|Jane Austen As A Monarchist|
|Written by Susannah Fullerton|
|Tuesday, 08 April 2003|
Transcript as released by the Office of Research and Education
JANE AUSTEN AS A MONARCHIST
The powers and the role of the monarchy were important issues in Jane Austen’s lifetime and they were issues which she commented on in her letters and explored within her fiction. She certainly heard both sides of the debate – just across the channel was a country which sent its royals to the guillotine – and she came down firmly on the side of retaining and respecting the monarchy.
The Hanoverians had been on the throne for sixty years when Jane Austen was born into a clergy family in 1775. George III, who reigned from 1760 to 1821, was on the throne throughout the whole of Joan Austen’s short life, but he was not in power for all of that time. He showed the first sign of ‘madness’ (thought now to be the disease Porphyria) in 1788 and by 1811 was so unwell that his son, George, Prince of Wales, took over as Regent. By the time he came to the throne as George IV, Jane Austen had been dead four years. The problems of a Regency were much commented on in the press during these years and Jane Austen picked up the theme in Mansfield Park. In that novel the landowner and ruler of the house, Sir Thomas Bertram, has to travel abroad to see to his estates in the West Indies. In his absence he hands control of the house and estate to his eldest son, Tom. How Tom deals with this responsibility and what occurs during Tom’s own small “Regency” are vital aspects of the book.
Jane Austen, like most English people of the time, admired and respected George III. Frugal, domestic, conscientious and rural, the King was popularly known as Farmer George. It is no coincidence that Jane Austen named her gentleman farmer hero, the man who benevolently watches over the guides the Highbury community, “George” Knightly. The Austen family were Tory in their politics (like the King) and Jane Austen’s two brothers served their King loyally in the Royal Navy, defending England from an invasion by Napoleon.
The Prince Regent, however, was a man she found harder to admire. A Whig in his youth (mainly to spite his father), the Prince was a womanising spendthrift whose marital difficulties kept the Regency world enthralled. He and his wife, Princess Caroline of Brunswick, fought out their battle for popular sympathy very publicly and Jane Austen had no hesitation in declaring herself sympathetic to the Princess. “I suppose all the world is sitting in judgment on the Princess of Wales’ letter”, she wrote to a friend in 1813, when the Prince had published a letter to her estranged husband. “Poor woman, I shall support her as long as I can, because she is a woman and because I hate her husband”.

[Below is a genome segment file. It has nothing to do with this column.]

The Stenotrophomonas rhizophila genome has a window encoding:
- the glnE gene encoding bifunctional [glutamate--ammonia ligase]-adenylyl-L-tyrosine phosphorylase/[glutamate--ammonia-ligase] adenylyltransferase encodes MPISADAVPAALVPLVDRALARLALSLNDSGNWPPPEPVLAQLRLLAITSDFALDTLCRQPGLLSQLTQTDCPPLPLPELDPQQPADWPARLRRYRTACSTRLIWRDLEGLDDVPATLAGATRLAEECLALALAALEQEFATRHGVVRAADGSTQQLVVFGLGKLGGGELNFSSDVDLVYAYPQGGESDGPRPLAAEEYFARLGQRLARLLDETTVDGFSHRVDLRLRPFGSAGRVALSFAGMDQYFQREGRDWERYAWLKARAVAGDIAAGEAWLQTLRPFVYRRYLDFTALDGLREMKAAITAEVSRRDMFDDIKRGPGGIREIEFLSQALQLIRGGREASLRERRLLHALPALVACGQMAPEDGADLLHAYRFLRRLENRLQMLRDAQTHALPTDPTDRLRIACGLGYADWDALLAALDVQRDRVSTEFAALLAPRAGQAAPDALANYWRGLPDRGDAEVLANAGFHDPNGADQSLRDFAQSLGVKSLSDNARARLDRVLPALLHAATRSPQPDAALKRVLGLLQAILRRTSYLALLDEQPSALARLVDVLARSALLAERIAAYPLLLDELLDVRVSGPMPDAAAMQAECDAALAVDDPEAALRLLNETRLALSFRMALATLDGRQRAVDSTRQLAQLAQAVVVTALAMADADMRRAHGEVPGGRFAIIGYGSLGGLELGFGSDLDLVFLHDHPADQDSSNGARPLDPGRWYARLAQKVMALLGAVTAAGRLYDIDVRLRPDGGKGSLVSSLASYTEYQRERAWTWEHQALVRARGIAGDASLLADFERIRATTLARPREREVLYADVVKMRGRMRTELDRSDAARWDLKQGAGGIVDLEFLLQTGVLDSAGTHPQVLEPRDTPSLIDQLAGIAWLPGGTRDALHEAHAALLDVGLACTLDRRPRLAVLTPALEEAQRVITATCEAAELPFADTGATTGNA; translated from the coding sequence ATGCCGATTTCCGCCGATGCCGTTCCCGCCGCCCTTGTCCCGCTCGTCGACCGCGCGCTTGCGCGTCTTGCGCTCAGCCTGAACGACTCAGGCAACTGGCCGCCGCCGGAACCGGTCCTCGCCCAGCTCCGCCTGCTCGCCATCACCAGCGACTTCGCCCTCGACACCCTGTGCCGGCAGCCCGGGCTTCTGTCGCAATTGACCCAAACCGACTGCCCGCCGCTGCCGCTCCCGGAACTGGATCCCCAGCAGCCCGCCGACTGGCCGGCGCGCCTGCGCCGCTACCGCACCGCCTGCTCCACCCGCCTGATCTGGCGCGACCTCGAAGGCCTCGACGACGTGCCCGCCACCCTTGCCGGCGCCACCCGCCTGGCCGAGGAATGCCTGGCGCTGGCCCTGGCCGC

Her dislike was not reciprocal. So great an admirer was the Prince of Jane Austen’s novels that he kept a set of them in each of his royal residences. Shortly before the publication of Emma, Jane Austen was in London and the Prince’s librarian came to hear of her visit to the metropolis. He got in touch, inviting her, on behalf of the Prince, to Carlton House. There she was given a guided tour and, at the end of her visit, informed that the Prince would be pleased if Jane Austen’s next novel could be dedicated to him. She may not have admired the Prince’s morals, but she did respect and approve of royalty (she also hoped royal approval might increase her sales) and so Emma was duly “most respectfully dedicated, by His Royal Highness’s dutiful and obedient humble servant, The Author”.
There were many climactic events during Jane Austen’s lifetime which helped to confirm her monarchist principles. The American War of Independence, which began the year of her birth, resulted in Americas cutting their ties with Britain and its royal family. This process involved plenty of the violence and bloodshed she deplored. When she was five years old the Gordon Riots took place in London – prisons and other buildings were burned down, lives were lost and mob rule took over for some days before law and order could be restored (Jane Austen refers to this event obliquely in Northanger Abbey). Most citizens of Regency England were appalled and felt such behaviour was the first step towards revolution. Most influential of all, however, was the French Revolution. Jane Austen had a cousin, Eliza, living in France who fled to England when revolution broke out. Eliza’s husband, the Comte de Feuillide, was not so lucky. Unable to escape, he was amongst the thousands of aristocrats who were led to the guillotine. For the rest of her life, Jane Austen held a very low opinion of the French as the people who had permitted the murder of their King and Queen.
Jane Austen was not a novelist who disliked change. Indeed, her novels suggest that reform was desperately needed when it came to the position of women, slavery, the conditions of the poor and church corruption. As a teenager Jane Austen had explored the virtues and vices of many English monarchs in her delightful A History of England. Some of the individual monarchs, she suggests, were not everything they could have been. But the monarchy, she felt, was an institution which had served her country well for many centuries and which would continue to do so.
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